Enhanced market value via sensory experience
Thus, in February 2014, Merci Handy was born, an innovative brand in this hyper-competitive environment, where consumers had an unlimited but rather banal choice. Their mission was to transform the unglamorous gesture of washing your hands into a trendy lifestyle gesture. Their distinctive competitive advantage was to play on the imagination in order to create an affective and emotional sensory experience with their consumer, whom the founders of the start-up call “our kittens”.
By enacting a enchantment process with a hydro-alcoholic hand gel, Merci Handy transformed the product from a basic, sanitized, ugly and tasteless product into an everyday cosmetic that is beautiful and entertaining. The colourful packaging and the greedy texture creates a distinctive desire around the product. With this creation and this unique universe, Merci Handy have differentiated themselves and delighted their “kittens”.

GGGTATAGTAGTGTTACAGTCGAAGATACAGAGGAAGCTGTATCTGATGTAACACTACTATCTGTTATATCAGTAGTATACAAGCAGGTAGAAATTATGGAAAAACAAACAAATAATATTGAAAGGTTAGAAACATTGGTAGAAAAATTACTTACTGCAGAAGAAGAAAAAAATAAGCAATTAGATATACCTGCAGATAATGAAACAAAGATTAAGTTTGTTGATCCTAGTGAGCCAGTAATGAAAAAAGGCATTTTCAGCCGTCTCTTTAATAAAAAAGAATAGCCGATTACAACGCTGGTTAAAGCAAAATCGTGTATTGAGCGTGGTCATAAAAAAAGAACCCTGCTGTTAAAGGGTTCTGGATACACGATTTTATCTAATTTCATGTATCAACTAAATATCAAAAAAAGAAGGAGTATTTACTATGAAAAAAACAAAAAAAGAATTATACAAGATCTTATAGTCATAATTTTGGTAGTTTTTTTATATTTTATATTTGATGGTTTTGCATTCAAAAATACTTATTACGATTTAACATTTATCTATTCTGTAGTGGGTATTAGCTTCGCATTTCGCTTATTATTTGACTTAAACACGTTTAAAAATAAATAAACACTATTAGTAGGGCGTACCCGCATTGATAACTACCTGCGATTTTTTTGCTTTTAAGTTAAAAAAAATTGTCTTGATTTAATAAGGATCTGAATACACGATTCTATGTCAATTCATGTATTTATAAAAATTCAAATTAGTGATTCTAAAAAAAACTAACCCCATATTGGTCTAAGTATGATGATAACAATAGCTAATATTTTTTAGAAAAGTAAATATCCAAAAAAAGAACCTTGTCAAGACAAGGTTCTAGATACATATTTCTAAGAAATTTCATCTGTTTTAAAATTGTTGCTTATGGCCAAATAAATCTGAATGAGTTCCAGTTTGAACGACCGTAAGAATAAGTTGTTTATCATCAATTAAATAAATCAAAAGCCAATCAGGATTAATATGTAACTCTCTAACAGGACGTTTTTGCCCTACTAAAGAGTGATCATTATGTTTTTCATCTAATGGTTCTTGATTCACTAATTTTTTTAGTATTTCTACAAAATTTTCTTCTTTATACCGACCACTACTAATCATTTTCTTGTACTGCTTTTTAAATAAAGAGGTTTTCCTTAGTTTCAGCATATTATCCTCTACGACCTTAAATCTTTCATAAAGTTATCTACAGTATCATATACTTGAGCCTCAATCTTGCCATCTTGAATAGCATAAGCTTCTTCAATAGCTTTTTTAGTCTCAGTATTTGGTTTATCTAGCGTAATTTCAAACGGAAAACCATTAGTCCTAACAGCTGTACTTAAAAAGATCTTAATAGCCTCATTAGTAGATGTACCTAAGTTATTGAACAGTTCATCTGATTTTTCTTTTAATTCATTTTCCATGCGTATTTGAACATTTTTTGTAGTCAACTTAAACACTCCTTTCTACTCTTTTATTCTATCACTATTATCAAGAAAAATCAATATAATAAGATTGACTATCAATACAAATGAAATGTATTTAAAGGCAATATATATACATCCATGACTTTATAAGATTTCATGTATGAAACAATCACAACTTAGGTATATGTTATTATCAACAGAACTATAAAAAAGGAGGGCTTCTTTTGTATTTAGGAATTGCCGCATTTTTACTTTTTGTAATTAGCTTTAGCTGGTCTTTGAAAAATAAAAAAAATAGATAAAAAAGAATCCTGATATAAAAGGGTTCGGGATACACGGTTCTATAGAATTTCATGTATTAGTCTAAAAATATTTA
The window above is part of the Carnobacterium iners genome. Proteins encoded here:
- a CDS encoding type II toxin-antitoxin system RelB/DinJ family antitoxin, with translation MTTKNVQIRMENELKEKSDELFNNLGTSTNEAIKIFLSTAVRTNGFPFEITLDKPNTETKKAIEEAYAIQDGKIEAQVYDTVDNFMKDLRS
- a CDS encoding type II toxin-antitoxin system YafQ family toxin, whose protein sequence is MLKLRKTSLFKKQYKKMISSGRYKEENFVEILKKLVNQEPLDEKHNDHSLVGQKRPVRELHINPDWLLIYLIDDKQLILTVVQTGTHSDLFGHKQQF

Distribution and Communication Strategies
In order to continue to be disruptive, Merci Handy decided to start selling online with delivery by post. The opening of a Pop-up store in Paris enabled the brand to meet clients in the neighbourhood, and get people to talk about the brand. A second step involved selling the products in unusual places such as concept stores. Merci Handy launched an exclusive special collection at Colette, the Parisian, trendy landmark. Finally, Louis and Roland’s distributed the product by referencing it at Sephora, Douglas, le Bon Marché and Urban Outfitters, which gave them instant access to English-speaking countries.
Proud of their success on the French market, these two daring Millennial entrepreneurs continued their expansion into Europe with the aim of launching their product internationally in Asia and in the United States. Their challenge was to become the world's leading brand of everyday cosmetics. Social networks were one of Merci Handy’s marketing strategies. The brand opted also for humorous communications in order to boost and strengthen advertising, memorization and recognition.